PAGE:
“As FN readers know, NUTFA has begged and pleaded with the MCA and government to reconsider the draconian approach to ILO 188 that has resulted in massive worry and concern for fishermen, some being literally forced into the water to prove their fitness, others being driven to selling up or tying up in the face of threats of enforcement from an over- zealous and chaotic MCA.”

The many MPs who had asked Department for Transport and the MCA to bring common sense to bear over the ML5 welcomed the consultation, but also questioned how the situation had progressed in such a haphazard manner.

Daniel Zeichner, the Labour spokesperson for fisheries, said: “The consultation is welcome, although it has been a long wait to get some movement, and many have suffered considerable stress and anguish already.

“Why did fishers have to go through this to get the government to consult, when the problem has been obvious for months? I suggested an exemption for under-10m vessels to the secretary of state in the House of Commons a few weeks ago – I’m glad we now have some progress.”

Alistair Carmichael, the MP for Orkney and Shetland, who has also been vocal on the need for sensible interpretation of international safety requirements for inshore fishermen, said: “The one-size-fits-all medical certificate requirement never made much sense, but it created grief and stress for fishermen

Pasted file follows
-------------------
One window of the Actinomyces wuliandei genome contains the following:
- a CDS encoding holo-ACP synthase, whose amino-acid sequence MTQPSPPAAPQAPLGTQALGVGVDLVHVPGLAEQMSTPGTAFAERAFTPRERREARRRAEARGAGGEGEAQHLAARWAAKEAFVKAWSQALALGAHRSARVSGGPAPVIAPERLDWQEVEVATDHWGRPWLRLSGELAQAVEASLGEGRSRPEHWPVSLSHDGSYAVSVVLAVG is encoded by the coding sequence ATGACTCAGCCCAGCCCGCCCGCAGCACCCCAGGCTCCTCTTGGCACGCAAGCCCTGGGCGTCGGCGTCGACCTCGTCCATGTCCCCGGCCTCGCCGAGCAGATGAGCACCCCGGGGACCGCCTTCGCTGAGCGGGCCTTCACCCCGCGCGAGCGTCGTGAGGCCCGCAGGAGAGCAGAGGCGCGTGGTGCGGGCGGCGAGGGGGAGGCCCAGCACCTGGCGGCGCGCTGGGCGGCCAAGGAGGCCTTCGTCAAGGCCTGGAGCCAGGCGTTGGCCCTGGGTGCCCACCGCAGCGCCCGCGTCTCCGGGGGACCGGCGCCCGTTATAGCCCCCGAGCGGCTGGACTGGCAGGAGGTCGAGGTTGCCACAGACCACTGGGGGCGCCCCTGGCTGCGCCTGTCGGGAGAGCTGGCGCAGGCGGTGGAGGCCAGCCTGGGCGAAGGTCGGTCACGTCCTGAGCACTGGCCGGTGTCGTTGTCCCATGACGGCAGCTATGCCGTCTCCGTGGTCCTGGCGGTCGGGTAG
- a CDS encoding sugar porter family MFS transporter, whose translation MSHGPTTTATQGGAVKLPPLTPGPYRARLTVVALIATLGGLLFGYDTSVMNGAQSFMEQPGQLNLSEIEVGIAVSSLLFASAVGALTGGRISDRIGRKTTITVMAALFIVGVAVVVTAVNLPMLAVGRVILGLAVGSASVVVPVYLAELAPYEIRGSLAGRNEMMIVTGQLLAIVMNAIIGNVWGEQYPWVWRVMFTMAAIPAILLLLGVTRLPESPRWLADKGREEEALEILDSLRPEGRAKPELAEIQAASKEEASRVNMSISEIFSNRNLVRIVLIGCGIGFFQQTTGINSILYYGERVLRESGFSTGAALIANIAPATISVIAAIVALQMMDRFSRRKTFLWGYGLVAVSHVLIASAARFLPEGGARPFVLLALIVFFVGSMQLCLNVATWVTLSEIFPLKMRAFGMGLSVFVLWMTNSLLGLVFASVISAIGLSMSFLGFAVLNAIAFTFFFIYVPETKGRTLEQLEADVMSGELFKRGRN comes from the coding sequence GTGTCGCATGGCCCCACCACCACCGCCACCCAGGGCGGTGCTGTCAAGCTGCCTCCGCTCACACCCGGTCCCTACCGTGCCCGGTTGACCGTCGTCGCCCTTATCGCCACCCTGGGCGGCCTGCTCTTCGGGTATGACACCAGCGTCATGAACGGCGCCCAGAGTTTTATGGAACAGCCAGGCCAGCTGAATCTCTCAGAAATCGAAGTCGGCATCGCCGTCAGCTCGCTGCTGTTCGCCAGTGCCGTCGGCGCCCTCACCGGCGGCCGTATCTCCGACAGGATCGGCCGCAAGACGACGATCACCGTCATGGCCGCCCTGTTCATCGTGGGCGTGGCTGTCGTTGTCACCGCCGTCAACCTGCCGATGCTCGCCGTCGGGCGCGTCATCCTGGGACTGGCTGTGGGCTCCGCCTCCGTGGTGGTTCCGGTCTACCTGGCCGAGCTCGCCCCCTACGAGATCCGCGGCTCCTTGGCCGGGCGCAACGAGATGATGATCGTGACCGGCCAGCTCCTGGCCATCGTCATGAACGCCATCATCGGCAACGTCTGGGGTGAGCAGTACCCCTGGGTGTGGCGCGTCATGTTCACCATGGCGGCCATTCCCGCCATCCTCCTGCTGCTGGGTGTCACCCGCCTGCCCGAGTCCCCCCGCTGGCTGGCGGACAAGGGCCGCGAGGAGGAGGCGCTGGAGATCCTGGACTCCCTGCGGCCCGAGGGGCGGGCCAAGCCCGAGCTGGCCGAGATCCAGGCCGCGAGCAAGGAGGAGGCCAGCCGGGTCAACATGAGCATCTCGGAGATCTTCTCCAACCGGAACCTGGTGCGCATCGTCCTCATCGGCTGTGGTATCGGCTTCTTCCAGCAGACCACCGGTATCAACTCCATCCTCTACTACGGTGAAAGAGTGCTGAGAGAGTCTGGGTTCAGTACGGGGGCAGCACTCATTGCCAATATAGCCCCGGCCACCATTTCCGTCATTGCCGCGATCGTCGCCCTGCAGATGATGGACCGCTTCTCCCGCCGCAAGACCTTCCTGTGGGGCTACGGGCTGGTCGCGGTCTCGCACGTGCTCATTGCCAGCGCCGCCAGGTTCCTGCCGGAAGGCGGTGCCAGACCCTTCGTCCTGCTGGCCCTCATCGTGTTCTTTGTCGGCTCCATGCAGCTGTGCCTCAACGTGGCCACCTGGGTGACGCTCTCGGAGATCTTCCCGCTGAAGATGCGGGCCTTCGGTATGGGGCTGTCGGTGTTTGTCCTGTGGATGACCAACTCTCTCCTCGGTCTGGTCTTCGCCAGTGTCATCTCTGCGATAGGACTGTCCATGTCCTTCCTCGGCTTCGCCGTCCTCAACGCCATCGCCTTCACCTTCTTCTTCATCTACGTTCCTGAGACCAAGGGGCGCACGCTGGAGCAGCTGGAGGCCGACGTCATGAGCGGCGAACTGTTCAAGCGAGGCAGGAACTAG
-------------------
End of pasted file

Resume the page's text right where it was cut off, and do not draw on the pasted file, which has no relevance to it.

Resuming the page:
the length and breadth of the country.

“The way that Conservative ministers and the MCA have handled the medical certificate issue stands out as one of the most cackhanded fisheries decisions I have seen in my time in politics – because it was entirely unnecessary to act in the way they did. Even so, a late change is better than nothing.

“I would urge fishermen in the isles to make their views heard in the consultation, so that we get the strongest possible voice from the industry. It has taken too long for ministers to open their ears – now is the time to shout into the megaphone.”

The consultation runs until 27 February. The consultation document, and a short and simple consultation form, which consists of just two questions, and space for additional comment below, can be downloaded here.

By Andy Read, Editor, Fishing News

This story was taken from the latest issue of Fishing News. For more up-to-date and in-depth reports on the UK and Irish commercial fishing sector, subscribe to Fishing News here or buy the latest single issue for just £3.30 here